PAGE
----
All algorithms evaluated their classification performance on the blood cells images dataset1. This dataset contains 12515 augmented images of blood cells of four different cell types which was partitioned into two sets (training/testing). The training set consisting of 5216 examples (2510 eosinophils, 2489 lymphocytes, 2482 monocytes, 2547 neutrophils) and the testing set with 2487 examples (623 eosinophils, 620 lymphocytes, 620 monocytes, 624 neutrophils)
In the sequel, we focus our interest on the experimental analysis for evaluating the classification performance of EnSSL against its component self-labeled methods, i.e. Self-training, Co-training and Tri-training. All SSL algorithms were evaluated by deploying as base learners the Naive Bayes, the Sequential Minimum Optimization, the C4.5 decision tree and the kNN algorithm . These algorithms probably constitute the most effective and popular machine learning algorithms for classification problems . A brief description of the utilized supervised classifiers is given below:
a. Naive Bayes (NB)  classifier constitutes one of the most popular classification techniques for data mining and machine learning. The basic aim of this classifier is to construct a rule which will allow us to assign future objects to a class, assuming independence of attributes when probabilities are established. For continuous data, we follow a typical assumption in which continuous values associated with each class are distributed according to a Gaussian distribution. Notice that the probabilities' extraction is straightforward, due to the fact that this method explicitly computes the probability belonging to each class for the given test instance.
b. Sequential Minimal Optimization (SMO)  is an efficient algorithm for training Support Vector Machines (SVM). It was originally proposed by Platt  and has been established as one of the simplest and fastest method for training an SVM. The main idea of this algorithm is derived from solving dual quadratic optimization problem by optimizing the minimal subset including two elements at each iteration. The advantages of SMO are its simplicity of implementation and its low memory requirements, which allows to handle very large training sets.
c. C4.5  constitutes one of the most effective and efficient classification algorithms for building decision trees. This algorithm induces classification rules in the form of decision trees for a given training set. More analytically, it categorizes instances to a predefined set of classes according to their attribute values from the root of a tree down to a leaf. The accuracy of a leaf corresponds to the percentage of correctly classified instances of the training set.
d. kNN  constitutes a representative instance-structured learning algorithm based on dissimilarities among a set of instances. It belongs to the lazy learning family of methods , which do not build a model during the learning process. According to kNN algorithm, characteristics extracted from classification process, viewing the entire distance among new individual which should be classified and earlier individuals and then the nearest k category is used. As a result of this process, test data belongs to the nearest k neighbor category which has more members in certain class. The main advantages of the kNN classification algorithm is its easiness and simplicity of implementation and the fact that it provides good generalization results during classification assigned to multiple categories.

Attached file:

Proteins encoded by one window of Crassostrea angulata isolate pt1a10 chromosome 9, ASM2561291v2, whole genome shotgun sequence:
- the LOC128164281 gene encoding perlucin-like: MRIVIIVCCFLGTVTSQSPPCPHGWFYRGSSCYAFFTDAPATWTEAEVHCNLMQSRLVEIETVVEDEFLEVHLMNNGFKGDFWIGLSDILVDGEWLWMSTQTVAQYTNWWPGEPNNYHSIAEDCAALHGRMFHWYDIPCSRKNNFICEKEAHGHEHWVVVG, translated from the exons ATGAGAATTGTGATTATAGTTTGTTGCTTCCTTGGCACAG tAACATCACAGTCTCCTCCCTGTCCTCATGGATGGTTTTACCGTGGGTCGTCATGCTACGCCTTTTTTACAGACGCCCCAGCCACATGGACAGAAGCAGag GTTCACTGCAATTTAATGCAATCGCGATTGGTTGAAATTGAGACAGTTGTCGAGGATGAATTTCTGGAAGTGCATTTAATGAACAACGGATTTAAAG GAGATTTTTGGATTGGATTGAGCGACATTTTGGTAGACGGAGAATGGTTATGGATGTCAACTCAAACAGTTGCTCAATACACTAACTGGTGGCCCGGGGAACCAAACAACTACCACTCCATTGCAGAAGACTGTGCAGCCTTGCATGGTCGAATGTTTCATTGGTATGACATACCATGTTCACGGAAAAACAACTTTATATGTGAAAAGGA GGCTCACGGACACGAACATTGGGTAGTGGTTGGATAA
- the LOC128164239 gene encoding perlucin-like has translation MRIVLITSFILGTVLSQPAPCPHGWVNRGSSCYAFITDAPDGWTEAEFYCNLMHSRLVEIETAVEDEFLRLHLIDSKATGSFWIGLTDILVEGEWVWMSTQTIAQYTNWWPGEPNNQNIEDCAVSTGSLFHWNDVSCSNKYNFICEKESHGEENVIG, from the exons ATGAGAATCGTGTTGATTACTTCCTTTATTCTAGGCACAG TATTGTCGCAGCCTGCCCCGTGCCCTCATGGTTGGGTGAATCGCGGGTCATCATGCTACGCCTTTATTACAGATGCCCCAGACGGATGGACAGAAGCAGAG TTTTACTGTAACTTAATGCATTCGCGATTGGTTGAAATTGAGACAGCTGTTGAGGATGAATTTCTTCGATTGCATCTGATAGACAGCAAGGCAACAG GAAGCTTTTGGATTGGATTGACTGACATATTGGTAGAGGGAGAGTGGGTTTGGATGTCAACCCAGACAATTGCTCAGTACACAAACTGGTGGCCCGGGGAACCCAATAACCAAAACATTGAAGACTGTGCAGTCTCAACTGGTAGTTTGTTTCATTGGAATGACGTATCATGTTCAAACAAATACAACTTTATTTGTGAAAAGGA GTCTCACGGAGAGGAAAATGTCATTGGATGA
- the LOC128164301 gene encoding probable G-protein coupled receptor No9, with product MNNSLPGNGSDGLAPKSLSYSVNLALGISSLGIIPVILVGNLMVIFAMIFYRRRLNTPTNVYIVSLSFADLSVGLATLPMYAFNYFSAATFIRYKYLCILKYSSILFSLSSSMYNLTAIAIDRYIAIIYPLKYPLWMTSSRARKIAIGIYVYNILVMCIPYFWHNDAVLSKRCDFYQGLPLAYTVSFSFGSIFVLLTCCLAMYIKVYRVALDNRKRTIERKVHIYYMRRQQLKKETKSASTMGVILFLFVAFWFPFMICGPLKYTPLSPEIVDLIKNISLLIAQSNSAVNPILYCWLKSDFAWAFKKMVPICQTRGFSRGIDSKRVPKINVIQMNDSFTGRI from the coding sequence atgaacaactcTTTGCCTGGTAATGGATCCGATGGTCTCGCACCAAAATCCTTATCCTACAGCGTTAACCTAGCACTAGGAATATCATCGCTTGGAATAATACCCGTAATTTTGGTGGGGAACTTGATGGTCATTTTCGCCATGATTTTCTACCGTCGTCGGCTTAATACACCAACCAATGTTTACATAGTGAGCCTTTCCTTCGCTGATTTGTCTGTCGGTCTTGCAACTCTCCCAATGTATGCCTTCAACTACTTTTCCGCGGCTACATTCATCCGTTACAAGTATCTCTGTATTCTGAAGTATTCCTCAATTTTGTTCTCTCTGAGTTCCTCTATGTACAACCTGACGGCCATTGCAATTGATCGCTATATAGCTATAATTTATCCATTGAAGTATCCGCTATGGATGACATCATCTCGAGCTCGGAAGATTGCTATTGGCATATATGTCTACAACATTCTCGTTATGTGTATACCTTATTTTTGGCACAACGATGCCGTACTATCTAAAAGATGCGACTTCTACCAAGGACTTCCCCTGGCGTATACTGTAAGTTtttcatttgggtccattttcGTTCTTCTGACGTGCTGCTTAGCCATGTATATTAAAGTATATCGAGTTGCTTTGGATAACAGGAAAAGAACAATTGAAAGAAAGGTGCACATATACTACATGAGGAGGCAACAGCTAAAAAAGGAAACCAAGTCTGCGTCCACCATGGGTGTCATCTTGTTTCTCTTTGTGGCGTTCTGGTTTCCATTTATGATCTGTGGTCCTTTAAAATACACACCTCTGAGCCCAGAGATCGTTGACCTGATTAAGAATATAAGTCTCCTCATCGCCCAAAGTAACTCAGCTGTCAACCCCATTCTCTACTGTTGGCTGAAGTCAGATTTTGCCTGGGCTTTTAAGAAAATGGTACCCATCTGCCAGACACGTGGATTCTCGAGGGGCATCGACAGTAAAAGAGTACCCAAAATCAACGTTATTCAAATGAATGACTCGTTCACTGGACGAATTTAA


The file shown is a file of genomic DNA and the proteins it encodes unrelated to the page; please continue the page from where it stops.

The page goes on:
Table 2 presents the classification performance of Self-training, Co-training, Tri-training and EnSSL, relative to all labeled ratios. Notice that the highest classification accuracy is highlighted in bold for each base learner. Firstly, it is worth noticing that all selflabeled algorithms exhibit the best performance using kNN as base learner. EnSSL exhibits the best performance, relative to all base learners and all utilized labeled ratio. Moreover, using kNN as base Subsequently, we evaluated the classification performance of the presented ensemble algorithm EnSSL, against some other state- of-the-art self-labeled algorithms such as Co-Forest, Co-Bagging and Democratic-Co learning. No- tice that EnSSL utilizes kNN as base learner which exhibited the best performance. Table 3 reports the performance of each tested self-labeled algorithm, regarding each labeled ratio. As above mentioned, the accuracy measure of the best performing algorithm is highlighted in bold. Clearly, the presented ensemble self-labeled algorithm illustrates the best performance, independent of the utilized labeled ratio.
Subsequently, we evaluated the classification performance of the presented ensemble algorithm EnSSL, against some other state- of-the-art self-labeled algorithms such as Co-Forest, Co-Bagging and Democratic-Co learning. No- tice that EnSSL utilizes kNN as base learner which exhibited the best performance. Table 3 reports the performance of each tested self-labeled algorithm, regarding each labeled ratio. As above mentioned, the accuracy measure of the best performing algorithm is highlighted in bold. Clearly, the presented ensemble self-labeled algorithm illustrates the best performance, independent of the utilized labeled ratio.
In this work, we evaluated the performance of an ensemble SSL algorithm, entitled EnSSL, for the classification of blood cells subtypes from images. The proposed ensemble algorithm combines the individual predictions of three of the most efficient and popular self-labeled algorithms, i.e. Self-training, Co-training and TTi- training, utilizing a maximum probability-based voting scheme. Our preliminary numerical experiments indicated the efficacy of the EnSSL, illustrating that reliable and robust classification models could be developed by the adaptation of ensemble methodologies in the semi-supervised learning framework. Our future work is focused on enhancing the classification efficiency of EnSSL utilizing more efficient and sophisticated self-labeled algorithms using the presented maximum probability-based voting scheme. Furthermore, another interesting aspect is focusing on expanding our experiments and applying further the proposed algorithm to several biomedical datasets for image classification.